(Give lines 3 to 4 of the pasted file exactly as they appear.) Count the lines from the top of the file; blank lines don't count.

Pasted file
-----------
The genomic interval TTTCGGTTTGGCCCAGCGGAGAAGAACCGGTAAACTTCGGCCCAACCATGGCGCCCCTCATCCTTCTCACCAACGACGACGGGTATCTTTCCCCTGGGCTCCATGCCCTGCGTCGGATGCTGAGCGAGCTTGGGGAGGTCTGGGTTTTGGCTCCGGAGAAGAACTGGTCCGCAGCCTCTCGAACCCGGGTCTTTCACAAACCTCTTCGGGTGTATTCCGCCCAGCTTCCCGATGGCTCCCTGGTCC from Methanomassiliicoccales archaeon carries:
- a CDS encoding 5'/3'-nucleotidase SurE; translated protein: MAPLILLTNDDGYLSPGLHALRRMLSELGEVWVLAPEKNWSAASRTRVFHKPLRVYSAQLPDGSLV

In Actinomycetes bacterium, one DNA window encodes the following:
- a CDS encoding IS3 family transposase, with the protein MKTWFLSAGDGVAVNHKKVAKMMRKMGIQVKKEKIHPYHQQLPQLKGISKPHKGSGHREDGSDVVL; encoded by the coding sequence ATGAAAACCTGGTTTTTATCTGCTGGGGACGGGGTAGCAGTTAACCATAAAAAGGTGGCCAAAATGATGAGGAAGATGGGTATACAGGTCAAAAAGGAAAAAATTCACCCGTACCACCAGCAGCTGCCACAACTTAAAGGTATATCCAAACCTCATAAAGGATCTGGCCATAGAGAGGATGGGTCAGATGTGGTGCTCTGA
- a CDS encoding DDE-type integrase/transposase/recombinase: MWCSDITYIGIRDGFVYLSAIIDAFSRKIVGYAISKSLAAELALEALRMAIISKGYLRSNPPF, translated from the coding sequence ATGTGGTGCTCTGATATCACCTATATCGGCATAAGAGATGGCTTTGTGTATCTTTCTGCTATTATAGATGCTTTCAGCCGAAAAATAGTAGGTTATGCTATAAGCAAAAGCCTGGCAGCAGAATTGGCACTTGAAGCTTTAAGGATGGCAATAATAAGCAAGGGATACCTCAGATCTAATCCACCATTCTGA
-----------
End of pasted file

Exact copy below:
In Actinomycetes bacterium, one DNA window encodes the following:
- a CDS encoding IS3 family transposase, with the protein MKTWFLSAGDGVAVNHKKVAKMMRKMGIQVKKEKIHPYHQQLPQLKGISKPHKGSGHREDGSDVVL; encoded by the coding sequence ATGAAAACCTGGTTTTTATCTGCTGGGGACGGGGTAGCAGTTAACCATAAAAAGGTGGCCAAAATGATGAGGAAGATGGGTATACAGGTCAAAAAGGAAAAAATTCACCCGTACCACCAGCAGCTGCCACAACTTAAAGGTATATCCAAACCTCATAAAGGATCTGGCCATAGAGAGGATGGGTCAGATGTGGTGCTCTGA